“The Bretton Woods system, based on the gold standard, has long been dead. […] The United States abandoned it for the system enshrined in the Jamaica agreements that decoupled the dollar from gold,” he said.

“In fact, what is the basis of this Jamaican system that still exists today? Trust in the American economy. In the current global financial system, there is no other guarantee, so to speak, than trust in the American economy.”

The problem is that Americans benefit greatly from the end of the Gold Standard. For the Russian tsar, “public data shows that the United States owes about $54 trillion to the rest of the world”. This figure probably represents the cumulative external deficit of the United States.

The existence of this massive external deficit is due to central banks holding several trillion dollars in reserve in the form of Treasury bonds (public debt). These are as many dollars that are not converted into other currencies and that artificially support the dollar’s value. And this, despite a chronically deficient trade balance. Only the United States benefits from such a privilege.

Not only do the United States benefit from the system, but they abuse it (disconnecting entire countries from the SWIFT network, freezing foreign exchange reserves, etc). Between the militarization of the dollar and defaults (“freezing”), it is not surprising to see the BRICS making dedollarization a priority.

From this point of view, the war in Ukraine can easily be perceived as an attempt to destabilize Russia in order to slow down the dedollarization of which Moscow is the standard-bearer.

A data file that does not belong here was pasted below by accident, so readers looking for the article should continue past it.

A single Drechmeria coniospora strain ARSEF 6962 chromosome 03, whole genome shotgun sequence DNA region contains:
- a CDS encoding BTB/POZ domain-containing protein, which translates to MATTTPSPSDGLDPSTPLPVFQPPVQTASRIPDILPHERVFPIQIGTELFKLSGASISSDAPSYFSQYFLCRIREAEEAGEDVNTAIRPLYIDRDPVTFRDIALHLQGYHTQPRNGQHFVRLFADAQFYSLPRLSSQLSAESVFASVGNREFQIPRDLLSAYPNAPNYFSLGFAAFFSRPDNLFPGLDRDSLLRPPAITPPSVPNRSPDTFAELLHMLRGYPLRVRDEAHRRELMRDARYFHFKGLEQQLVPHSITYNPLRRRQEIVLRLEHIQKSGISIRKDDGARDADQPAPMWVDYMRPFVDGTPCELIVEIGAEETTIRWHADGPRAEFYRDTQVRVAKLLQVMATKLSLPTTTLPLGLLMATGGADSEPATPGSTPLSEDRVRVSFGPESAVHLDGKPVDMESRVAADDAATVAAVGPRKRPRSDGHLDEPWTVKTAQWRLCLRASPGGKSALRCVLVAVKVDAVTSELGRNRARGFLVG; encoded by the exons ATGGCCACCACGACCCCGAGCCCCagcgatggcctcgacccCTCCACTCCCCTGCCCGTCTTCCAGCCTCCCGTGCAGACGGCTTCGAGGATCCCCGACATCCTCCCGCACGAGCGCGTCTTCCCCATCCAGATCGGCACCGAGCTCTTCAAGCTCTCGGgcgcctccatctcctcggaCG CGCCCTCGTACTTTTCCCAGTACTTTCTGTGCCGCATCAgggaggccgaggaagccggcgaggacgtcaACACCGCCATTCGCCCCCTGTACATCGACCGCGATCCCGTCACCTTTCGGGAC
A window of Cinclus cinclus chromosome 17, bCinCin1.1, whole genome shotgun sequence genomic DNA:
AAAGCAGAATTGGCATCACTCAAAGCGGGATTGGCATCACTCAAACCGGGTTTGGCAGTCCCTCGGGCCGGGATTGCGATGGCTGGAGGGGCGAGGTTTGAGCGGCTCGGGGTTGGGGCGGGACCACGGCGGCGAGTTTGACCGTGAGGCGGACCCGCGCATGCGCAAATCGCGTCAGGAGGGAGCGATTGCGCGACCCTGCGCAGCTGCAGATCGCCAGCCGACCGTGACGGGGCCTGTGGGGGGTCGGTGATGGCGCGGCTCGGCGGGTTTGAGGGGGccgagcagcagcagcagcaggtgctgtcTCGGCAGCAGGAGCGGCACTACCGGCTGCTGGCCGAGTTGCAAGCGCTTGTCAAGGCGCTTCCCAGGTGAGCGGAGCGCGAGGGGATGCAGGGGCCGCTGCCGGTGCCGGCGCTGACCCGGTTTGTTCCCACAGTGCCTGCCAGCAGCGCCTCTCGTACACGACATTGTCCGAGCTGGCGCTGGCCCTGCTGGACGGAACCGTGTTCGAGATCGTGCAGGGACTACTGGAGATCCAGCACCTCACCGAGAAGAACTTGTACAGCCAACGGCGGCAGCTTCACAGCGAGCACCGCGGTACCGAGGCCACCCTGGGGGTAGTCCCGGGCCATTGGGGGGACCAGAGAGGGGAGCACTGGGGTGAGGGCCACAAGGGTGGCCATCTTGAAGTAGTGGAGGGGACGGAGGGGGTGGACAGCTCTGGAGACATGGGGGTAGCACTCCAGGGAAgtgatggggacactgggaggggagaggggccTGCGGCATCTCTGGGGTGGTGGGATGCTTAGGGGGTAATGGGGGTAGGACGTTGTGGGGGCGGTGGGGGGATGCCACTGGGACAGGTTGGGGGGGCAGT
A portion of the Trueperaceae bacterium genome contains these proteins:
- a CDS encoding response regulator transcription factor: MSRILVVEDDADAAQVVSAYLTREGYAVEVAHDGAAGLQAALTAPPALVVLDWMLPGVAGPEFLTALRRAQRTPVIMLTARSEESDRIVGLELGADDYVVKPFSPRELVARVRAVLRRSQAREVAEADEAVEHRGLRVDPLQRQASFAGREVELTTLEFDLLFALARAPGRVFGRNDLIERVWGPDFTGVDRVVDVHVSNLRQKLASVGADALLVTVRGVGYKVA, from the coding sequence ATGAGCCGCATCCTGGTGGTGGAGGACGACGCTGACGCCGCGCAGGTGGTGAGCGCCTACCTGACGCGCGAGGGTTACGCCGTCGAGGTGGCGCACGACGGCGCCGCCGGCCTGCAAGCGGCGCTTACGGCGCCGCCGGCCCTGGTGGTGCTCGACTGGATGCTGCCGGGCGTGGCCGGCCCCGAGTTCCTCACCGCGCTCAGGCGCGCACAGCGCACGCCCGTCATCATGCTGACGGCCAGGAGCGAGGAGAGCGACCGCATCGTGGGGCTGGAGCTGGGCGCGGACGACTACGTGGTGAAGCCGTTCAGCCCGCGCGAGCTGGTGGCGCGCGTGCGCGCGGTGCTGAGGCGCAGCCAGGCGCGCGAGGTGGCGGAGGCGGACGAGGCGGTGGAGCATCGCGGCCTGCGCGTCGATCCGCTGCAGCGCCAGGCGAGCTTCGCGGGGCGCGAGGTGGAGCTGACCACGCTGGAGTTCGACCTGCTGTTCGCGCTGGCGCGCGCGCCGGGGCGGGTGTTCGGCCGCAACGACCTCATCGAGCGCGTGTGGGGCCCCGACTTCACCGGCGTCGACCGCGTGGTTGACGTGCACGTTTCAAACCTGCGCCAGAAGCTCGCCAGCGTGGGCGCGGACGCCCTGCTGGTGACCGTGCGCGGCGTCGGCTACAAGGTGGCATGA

From Dexter White to Satoshi

Little by little, the BRICS are substituting their national currencies for the dollar in their exchanges as well as in their foreign exchange reserves. In 2023, the share of gold (17.60%) in the reserves held by central banks exceeded that of the euro. The top spot still goes to the dollar, at 48%.

[Note that while India recently repatriated 100 tons of gold from London, its Chinese neighbor recently stopped buying: Our article on this subject]

However, gold is not a payment system. It is difficult to send nuggets by post. Hence the interest of BRICS in a CBDC payment system. The mBridge project spearheaded by China is probably the most advanced as an alternative to the SWIFT network.

But to be popular, the mBridge payment system will need to offer more advantageous conversion rates than the current system centered around the greenback. This will be very difficult. There will be no direct conversions between the Vietnamese dong and the Uzbek som. It is not realistic. Large volumes will be required, which necessitates a standard. The dollar currently plays this role of pivot, but what will it be in the BRICS system?

The Chinese yuan? India won’t want it. Gold? Problem, it doesn’t travel over the internet. We would be back to promises that will end like in 1971. In other words, Vladimir Putin promises a payment system “free from political pressures, abuses, and external sanctions,” but will it be competitive?

Why not adopt a solution that has proven itself for over 15 years: Bitcoin? A stateless and non-censorable currency, it is a payment system and a monetary standard, two-in-one.

Bitcoin is the perfect solution to the global store of value problem (absolutely finite money supply) and a reliable payment system. It would allow all nations to trade on equal terms, which we absolutely need to ease geopolitical tensions.

Tick Tock next block…

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Nicolas T. avatarNicolas T. avatar

Nicolas T.

Bitcoin, geopolitical, economic and energy journalist.